Texas High Court Weighs Houston Gay Benefits Case

AUSTIN, Texas (CN) – The Texas Supreme Court heard arguments Wednesday  in a case challenging Houston’s decision to offer same-sex spousal benefits to municipal employees that opponents argue are not guaranteed under the 2015 landmark ruling legalizing gay marriage nationwide.

An attorney defending the Houston measure said in opening arguments that while the city is not claiming that spousal benefits are a fundamental right, the U.S. Supreme Court decision in Obergefell v. Hodges means that all marriages should be treated equally.

“If you extend spousal benefits to opposite sex couples, then under Obergefell you also have to extend it to same-sex [couples.] Not because there’s a fundamental right to employment benefits, or spousal benefits, but because there’s a fundamental right that both of those marriages be treated equally,” said Douglas Alexander on behalf of Houston.

Texas Republicans pushed the 2013 case to be heard by the state’s highest civil court after it declined to hear the case on appeal last year, leaving spousal benefits for gay city workers intact.

In January, the all-Republican court overturned its decision after top Republicans including Gov. Greg Abbott and Attorney General Ken Paxton filed briefs asking that it re-examine the case.

“There is clearly jurisdiction in this court,” attorney Jonathan Mitchell argued for challengers of the Houston decision. “The meaning and scope of Obergefell remains open to debate.”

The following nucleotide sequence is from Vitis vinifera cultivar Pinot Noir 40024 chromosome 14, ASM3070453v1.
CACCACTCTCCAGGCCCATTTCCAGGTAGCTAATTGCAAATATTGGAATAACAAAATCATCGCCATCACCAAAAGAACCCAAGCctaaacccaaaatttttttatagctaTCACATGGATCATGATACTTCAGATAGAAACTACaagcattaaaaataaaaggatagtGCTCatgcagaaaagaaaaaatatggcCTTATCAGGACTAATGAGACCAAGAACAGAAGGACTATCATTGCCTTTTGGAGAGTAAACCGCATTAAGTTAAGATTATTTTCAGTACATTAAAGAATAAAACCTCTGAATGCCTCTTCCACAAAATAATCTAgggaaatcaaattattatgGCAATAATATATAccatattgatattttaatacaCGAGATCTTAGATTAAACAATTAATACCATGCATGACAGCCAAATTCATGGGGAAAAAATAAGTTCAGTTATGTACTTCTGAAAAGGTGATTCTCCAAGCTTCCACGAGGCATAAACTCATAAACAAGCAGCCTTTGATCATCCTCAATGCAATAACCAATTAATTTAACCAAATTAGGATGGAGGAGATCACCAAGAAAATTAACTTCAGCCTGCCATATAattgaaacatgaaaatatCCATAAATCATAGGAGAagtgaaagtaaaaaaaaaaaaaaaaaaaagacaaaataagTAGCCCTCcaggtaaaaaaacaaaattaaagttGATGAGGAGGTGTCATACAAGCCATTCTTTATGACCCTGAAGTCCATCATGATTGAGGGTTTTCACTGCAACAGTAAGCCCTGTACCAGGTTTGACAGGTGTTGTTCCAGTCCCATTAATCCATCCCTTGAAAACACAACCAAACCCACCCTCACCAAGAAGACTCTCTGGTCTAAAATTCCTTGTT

Houston Mayor Sylvester Turner said in a statement Wednesday that the city “is confident that the Texas Supreme Court will follow its practice of requiring strict compliance with decisions of the U.S. Supreme Court.”

In legal briefs to the state Supreme Court, the city argued that the decision in Obergefell left “no remaining issues to be decided by any state Supreme Court or any other state official.”

Texas voters overwhelmingly approved a gay marriage ban in 2005, but that has since been upended by the Supreme Court decision a decade later.

Last year, the State Bar of Texas tossed an ethics complaint filed by over 200 attorneys against Paxton regarding a controversial advisory opinion he issued to county clerks and judges to deny marriage licenses to gays in defiance of the 2015 decision.

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